The nations of the Amazon rainforest have all but lost the battle over the dot Amazon domain (.Amazon), with the governing body, ICANN, saying that Amazon.com’s application for the .Amazon TLD can proceed. The Amazon basin nations, represented by the Amazon Cooperation Treaty Organization (ACTO) include Peru, Brazil, Ecuador, Colombia, Bolivia, Venezuela, Guyana and Suriname.
A newly proposed Federal law, if enacted, will extract large fines from Credit Reporting Agencies that experience data breaches, and will also establish an Office of Cybersecurity at the Federal Trace Commission.
Legislation introduced in Washington would make the practice of using so-called ‘dark patterns’ illegal. The bipartisan (!) bill is called the DETOUR Act, and stands for the Deceptive Experiences To Online Users Reduction (DETOUR) Act. Dark patterns are web interface designs created to manipulate users into taking actions and providing data that they otherwise wouldn’t. Dark patterns are based on behavioral psychology.
There is a groundswell of GDPR-like privacy legislation being introduced in several states, with laws to protect the privacy of online personal information and data being introduced in Washington, Massachusetts, Maryland, New York, Rhode Island and Hawaii.
Google is providing law enforcement agencies with lists of devices it has identified as being in the area of a crime scene at the time of the crime. With the data from Google’s massive device location database called Sensorvault, law enforcement then creates lists of possible suspects and witnesses.
With little national fanfare, Vermont’s new data brokering law – requiring businesses which buy and sell your personal data to register and disclose to the state of Vermont that they are a data broker – went into effect a few weeks ago.
We are very pleased to welcome Explaining the Law.com to our ISIPP Publishing family! ExplainingTheLaw.com is a project spearheaded by our editor and publisher, Anne P. Mitchell, attorney at law. Anne is a graduate of Stanford Law School, and a retired professor of law, so she’s pretty darned good at explaining the law in plain English.
Facebook has been sued by the Washington D.C. District Attorney for Facebook’s lax and improper handling of Facebook users’ data following last March’s privacy scandal in which Cambridge Analytica was able to harvest and use the personal information of 50 million Facebook users.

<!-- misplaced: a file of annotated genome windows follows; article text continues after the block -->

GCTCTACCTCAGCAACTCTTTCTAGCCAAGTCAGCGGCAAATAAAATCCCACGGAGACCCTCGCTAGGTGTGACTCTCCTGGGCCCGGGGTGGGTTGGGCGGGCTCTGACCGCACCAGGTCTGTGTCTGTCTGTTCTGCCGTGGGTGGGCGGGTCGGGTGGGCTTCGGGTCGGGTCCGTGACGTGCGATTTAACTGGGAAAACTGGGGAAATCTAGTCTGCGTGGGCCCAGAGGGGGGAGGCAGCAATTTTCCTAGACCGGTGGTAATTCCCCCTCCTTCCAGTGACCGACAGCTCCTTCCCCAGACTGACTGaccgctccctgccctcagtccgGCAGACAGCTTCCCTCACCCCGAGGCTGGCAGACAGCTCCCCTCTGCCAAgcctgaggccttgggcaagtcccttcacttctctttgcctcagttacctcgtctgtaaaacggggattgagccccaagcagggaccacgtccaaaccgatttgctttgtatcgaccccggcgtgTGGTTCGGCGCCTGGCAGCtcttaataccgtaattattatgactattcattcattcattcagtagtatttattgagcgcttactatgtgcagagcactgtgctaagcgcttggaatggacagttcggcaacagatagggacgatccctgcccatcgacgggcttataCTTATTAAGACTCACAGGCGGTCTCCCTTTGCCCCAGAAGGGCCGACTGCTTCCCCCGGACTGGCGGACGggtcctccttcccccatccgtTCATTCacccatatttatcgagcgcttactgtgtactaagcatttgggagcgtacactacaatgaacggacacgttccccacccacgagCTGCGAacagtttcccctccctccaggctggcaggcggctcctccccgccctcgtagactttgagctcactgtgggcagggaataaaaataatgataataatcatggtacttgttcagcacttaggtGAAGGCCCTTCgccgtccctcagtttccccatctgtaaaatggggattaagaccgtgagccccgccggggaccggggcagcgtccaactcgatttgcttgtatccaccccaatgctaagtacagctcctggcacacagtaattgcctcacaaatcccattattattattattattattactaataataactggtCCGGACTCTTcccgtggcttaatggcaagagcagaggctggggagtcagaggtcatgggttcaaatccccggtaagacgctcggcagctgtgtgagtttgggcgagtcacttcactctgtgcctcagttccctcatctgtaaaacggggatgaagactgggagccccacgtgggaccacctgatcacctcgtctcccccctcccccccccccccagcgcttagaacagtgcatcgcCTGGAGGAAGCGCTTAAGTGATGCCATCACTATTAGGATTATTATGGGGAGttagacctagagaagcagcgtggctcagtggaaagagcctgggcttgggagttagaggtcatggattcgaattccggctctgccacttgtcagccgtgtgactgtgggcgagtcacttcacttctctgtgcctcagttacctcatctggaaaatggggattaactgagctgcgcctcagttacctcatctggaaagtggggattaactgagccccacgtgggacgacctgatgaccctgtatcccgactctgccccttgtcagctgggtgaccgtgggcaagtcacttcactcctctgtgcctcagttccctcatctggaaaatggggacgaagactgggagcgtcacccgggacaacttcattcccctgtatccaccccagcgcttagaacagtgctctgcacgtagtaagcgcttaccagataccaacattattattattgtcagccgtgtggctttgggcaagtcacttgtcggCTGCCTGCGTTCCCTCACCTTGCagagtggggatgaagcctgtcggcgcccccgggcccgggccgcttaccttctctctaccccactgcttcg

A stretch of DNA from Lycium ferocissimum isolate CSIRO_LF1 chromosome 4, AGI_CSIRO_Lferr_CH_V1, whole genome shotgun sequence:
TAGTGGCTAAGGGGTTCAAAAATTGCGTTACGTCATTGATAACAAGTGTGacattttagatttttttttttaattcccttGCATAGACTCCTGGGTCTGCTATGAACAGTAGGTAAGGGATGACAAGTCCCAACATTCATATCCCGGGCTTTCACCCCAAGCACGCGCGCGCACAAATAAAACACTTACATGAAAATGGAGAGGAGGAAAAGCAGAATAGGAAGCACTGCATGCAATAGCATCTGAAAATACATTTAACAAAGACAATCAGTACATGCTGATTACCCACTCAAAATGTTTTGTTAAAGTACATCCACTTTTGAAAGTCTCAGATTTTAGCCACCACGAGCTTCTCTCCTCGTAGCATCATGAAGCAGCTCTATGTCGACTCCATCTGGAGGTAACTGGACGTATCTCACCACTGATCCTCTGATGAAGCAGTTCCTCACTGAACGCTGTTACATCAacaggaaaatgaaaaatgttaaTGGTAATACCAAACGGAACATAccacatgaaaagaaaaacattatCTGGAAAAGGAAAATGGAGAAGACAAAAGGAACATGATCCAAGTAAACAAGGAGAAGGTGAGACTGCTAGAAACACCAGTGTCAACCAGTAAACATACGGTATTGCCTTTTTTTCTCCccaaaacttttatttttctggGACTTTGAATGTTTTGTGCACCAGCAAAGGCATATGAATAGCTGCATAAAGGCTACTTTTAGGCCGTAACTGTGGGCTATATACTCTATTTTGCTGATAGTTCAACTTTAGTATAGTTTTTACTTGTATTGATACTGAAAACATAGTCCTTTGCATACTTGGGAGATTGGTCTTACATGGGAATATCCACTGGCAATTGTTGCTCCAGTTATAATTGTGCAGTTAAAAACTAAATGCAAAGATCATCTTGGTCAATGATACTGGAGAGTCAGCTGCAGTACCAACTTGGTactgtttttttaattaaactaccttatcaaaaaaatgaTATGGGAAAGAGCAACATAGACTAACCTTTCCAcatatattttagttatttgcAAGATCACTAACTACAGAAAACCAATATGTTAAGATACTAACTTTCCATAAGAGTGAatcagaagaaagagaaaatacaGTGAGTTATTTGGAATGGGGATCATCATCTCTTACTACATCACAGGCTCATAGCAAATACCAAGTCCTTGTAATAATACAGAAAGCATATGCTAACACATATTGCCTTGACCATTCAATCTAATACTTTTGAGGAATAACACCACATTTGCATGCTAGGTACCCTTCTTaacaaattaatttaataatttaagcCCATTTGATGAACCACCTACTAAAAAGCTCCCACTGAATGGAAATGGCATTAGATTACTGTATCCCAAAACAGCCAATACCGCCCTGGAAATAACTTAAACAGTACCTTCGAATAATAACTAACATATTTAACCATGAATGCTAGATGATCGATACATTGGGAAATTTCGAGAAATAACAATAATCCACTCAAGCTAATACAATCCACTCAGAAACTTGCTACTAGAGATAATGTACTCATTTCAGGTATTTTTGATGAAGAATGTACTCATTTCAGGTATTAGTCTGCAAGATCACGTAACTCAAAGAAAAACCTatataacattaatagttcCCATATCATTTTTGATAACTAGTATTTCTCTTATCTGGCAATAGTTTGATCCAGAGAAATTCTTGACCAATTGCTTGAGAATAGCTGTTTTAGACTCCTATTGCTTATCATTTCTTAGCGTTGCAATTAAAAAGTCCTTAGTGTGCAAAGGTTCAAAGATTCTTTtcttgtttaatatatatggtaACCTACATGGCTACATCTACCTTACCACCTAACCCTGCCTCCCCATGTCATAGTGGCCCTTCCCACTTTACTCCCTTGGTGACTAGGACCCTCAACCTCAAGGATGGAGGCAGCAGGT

California governor Jerry Brown signed a new California net neutrality law into law yesterday (yes, on a Sunday, September 30th), and on that same Sunday, hours later, the Department of Justice filed a lawsuit against California’s new net neutrality law, saying that it “unlawfully imposes burdens on the Federal Government’s deregulatory approach to the Internet.”
Countless organizations have found, to their dismay, that they must buy all new wireless mic equipment, or be dead in the water when it comes to their sound system, owing to a decision by the FCC.
Hot on the heels of California passing their California Consumer Protection Act (CCPA) which is actually a consumer data protection law, and on the slightly more distant heels of the passage and enactment of the General Data Protection Regulation (GDPR), Colorado has both passed and enacted the Colorado Consumer Data Protection Act (CCDPA).
LifeLock, the company that offers identity theft insurance, has settled a lawsuit with the FTC after the Federal Trade Commission sued LifeLock for deceptive advertising claims. Life Lock says that they were happy to settle the suit because the suit was based on facts that are two years old, and no longer applicable.
Two weeks ago California passed AB 375, now Title 1.81.5 of the California Code, and known as the California Consumer Privacy Act of 2018 (AB stands for Assembly Bill, meaning it was first introduced in the Assembly; SB would mean it had been introduced in the Senate). Also now known as the CCPA, the original sponsors of AB375 were California Assemblyman Edwin Chau, and California Senators Bob Hertzberg and Bill Dodd, Democrats all. The CCP is the California equivalent of GDPR.
In a fairly stunning win for mobile phone privacy, the Supreme Court has ruled that law enforcement agencies must obtain a warrant before they can demand and receive from mobile carriers and mobile providers access to the cell phone location data (known as ‘cell site location information’, or CSLI for short) of a given cellular phone. In the case of Carpenter v. United States, the Supreme Court held that tracking a cell phone is barely different than putting an ankle bracelet on an individual and monitoring their movements, and so overturned related case law that has been around for (up to) decades.
With today’s Supreme Court decision in the Wayfair v. South Dakota case, the Supremes have cleared the way for states to collect sales tax from Internet-based merchants who do not have a physical presence within the state; however the ruling is quite narrow in its scope and so does not open the floodgates for states to tax anybody and everybody who arguably does business online within a given state. Read on for a plain English explanation of this Internet sales tax decision, as well as a link to the full South Dakota v. Wayfair decision and the dissenting opinions.